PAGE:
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Psychology of Marketing

December 2, 2010

                As a marketer, it is important to not only emphasize the benefits of your product and the wonderful things it has to offer, but also determine what makes your audience motivated to buy it. Sometimes the idea of something can prove to be the most profitable. We love this article from talking about the psychology of marketing. There are lots of fun tips and insights into what really makes a product sell!  

It takes some knowledge of basic psychology and human behavior to succeed at marketing. People buy things to either meet their needs or satisfy their wants and desires. As a marketer, you are looking not at what your product has to offer, but at what is motivating your target audience to buy your product or service.

For example, people aren’t buying perfume because of the aroma. They are buying romance. The new exercise machine doesn’t sell because of the latest features, but because the customer is buying a healthier, perhaps thinner look. The end result of a product or service is what it does for buyers — how it makes them feel, look, or act. Even children are looking to have the same games as their friends, not just to play with, but to be popular and fit in. Therefore, you need to keep broad motivational reasons in mind when planning your marketing campaign.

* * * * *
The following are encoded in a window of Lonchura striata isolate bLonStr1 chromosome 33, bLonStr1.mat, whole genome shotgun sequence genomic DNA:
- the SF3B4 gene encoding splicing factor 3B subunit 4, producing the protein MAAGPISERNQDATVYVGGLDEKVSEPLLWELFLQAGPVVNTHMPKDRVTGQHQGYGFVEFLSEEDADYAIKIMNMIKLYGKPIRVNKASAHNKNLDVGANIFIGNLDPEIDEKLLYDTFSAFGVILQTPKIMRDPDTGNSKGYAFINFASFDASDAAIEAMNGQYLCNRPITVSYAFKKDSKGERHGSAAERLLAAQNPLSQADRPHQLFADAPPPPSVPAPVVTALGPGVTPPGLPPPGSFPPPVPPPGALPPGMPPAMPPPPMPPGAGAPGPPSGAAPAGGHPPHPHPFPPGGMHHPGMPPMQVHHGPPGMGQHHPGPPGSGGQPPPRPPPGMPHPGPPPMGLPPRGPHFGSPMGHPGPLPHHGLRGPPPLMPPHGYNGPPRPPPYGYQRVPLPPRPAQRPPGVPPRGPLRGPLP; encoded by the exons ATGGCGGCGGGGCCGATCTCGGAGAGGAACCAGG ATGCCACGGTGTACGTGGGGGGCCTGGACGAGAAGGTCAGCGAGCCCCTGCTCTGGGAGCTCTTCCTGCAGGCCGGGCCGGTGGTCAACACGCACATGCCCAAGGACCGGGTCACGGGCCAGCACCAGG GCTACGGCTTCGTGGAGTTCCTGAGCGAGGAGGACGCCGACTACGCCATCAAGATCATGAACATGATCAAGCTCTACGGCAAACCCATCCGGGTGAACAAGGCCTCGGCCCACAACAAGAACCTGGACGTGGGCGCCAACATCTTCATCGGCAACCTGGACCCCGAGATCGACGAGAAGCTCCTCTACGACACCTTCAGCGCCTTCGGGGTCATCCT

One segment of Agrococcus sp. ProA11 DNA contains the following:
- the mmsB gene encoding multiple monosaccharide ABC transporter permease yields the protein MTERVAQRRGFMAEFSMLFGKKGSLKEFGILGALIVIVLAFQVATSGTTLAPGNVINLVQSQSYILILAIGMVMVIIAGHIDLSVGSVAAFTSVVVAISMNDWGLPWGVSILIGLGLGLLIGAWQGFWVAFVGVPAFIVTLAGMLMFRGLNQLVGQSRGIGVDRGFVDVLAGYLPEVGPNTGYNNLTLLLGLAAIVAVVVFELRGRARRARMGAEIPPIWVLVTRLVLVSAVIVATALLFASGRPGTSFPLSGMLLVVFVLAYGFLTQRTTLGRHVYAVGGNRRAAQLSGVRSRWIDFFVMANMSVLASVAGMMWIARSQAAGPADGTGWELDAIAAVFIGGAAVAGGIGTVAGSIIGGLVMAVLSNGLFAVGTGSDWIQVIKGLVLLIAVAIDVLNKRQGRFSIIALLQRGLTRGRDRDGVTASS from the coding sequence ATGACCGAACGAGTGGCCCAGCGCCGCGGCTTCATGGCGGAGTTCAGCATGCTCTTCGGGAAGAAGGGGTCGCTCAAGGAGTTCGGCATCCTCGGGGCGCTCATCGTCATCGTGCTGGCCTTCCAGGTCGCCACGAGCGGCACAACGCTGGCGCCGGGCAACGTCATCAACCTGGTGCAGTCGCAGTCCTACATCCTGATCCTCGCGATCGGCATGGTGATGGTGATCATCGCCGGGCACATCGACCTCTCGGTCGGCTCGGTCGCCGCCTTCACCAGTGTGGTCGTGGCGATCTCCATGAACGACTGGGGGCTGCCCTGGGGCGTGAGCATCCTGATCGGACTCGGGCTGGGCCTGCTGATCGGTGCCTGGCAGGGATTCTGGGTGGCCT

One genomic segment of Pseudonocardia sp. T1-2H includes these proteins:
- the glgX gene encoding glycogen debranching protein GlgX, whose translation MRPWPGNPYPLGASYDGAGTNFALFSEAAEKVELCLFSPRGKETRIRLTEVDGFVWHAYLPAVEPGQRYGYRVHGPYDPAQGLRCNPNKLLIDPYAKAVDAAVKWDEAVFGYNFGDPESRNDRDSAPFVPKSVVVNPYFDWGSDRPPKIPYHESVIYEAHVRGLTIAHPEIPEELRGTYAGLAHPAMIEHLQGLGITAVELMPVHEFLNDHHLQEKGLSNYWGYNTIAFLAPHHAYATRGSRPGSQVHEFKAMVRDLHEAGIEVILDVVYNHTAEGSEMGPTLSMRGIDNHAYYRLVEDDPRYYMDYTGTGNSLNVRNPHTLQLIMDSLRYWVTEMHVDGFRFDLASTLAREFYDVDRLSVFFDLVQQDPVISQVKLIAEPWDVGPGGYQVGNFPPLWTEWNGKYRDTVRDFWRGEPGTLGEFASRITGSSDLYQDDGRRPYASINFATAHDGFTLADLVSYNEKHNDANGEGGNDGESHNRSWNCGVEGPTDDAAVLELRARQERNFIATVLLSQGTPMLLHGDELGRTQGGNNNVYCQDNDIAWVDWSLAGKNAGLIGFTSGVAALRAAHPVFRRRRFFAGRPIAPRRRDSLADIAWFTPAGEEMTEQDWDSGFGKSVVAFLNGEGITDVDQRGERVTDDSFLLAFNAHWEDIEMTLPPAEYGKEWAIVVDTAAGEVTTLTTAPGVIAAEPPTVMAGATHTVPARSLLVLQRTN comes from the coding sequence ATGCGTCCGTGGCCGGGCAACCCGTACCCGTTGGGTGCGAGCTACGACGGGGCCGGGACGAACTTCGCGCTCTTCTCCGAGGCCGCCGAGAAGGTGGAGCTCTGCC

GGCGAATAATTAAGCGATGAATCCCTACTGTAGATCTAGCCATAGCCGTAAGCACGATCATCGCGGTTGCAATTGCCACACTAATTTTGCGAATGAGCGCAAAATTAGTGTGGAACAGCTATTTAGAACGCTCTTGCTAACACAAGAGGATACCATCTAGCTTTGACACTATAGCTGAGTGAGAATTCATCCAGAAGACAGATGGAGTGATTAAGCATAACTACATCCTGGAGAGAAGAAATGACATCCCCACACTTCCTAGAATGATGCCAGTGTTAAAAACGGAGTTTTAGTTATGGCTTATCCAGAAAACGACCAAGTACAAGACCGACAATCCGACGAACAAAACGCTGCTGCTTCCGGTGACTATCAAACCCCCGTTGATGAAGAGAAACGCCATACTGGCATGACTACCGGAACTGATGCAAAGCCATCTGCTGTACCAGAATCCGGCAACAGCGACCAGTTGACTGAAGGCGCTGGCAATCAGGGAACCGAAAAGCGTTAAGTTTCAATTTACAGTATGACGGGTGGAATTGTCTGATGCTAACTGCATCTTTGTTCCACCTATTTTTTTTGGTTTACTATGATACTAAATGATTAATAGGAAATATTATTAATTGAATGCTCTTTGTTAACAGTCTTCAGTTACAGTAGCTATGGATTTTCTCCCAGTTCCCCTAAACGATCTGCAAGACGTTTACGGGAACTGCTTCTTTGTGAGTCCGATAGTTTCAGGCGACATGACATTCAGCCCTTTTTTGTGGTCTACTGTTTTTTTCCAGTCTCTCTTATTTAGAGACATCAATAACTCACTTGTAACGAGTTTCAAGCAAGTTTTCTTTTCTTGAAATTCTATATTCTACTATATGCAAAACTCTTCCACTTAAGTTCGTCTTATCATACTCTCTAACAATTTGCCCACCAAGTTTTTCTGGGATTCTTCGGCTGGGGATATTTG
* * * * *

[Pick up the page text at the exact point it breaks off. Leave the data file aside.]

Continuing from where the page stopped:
There is also a psychological aspect to establishing trust and forming a relationship. Most customers have been burned, treated badly, swindled, or disenchanted at least once. They will not necessarily jump at the opportunity to buy something unless they have a sense of confidence in the seller. In an age where people are tired of receiving spam and a glut of marketing materials, the modern consumer has become savvy and somewhat cynical. Only a company with a strong proven reputation will gain their trust. You, therefore, want to always build a level of trust through quality of service, and this should be reflected in your marketing.

Finally, there are practical factors that enter into marketing. If it is simply inconvenient for a customer to purchase from you or you simply cannot satisfy their needs with the product they are seeking, then don’t attempt to fit a square peg into a round hole. Too many sales are lost by trying to do so. More importantly, you may risk ending a future relationship with the customer by losing their trust.

In the end you want to sell customers by gaining their trust and building a relationship based on customer satisfaction and by being honest and not trying to be everything to everyone.

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